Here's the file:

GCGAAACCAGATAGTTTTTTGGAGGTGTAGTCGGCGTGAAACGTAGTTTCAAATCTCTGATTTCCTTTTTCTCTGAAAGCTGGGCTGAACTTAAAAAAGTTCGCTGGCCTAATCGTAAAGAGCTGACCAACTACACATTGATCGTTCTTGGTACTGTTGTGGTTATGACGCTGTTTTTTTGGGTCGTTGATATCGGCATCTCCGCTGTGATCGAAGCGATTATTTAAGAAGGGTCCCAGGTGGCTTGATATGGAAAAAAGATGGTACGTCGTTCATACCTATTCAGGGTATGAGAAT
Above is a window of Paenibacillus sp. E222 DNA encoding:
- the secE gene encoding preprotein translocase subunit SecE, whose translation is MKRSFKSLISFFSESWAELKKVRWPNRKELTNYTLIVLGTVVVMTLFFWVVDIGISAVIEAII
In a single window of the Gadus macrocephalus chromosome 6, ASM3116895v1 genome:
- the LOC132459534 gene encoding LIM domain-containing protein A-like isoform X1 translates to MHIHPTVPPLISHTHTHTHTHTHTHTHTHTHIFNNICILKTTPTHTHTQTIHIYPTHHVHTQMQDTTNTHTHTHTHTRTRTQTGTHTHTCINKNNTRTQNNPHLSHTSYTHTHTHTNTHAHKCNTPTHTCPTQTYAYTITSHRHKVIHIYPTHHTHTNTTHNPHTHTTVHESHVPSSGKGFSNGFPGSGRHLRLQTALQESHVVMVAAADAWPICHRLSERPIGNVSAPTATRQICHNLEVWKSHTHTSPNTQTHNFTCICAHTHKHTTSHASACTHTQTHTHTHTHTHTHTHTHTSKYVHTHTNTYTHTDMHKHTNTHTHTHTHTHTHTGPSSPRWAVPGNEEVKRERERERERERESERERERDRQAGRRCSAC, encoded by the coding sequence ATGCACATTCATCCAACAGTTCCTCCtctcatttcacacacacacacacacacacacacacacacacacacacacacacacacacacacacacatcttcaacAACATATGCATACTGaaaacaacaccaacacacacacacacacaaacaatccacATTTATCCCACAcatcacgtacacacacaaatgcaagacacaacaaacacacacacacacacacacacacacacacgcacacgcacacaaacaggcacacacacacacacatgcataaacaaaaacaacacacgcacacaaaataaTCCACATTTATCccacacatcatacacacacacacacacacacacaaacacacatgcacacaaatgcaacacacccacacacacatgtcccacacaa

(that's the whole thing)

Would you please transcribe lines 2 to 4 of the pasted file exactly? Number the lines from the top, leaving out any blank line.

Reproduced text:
Above is a window of Paenibacillus sp. E222 DNA encoding:
- the secE gene encoding preprotein translocase subunit SecE, whose translation is MKRSFKSLISFFSESWAELKKVRWPNRKELTNYTLIVLGTVVVMTLFFWVVDIGISAVIEAII
In a single window of the Gadus macrocephalus chromosome 6, ASM3116895v1 genome: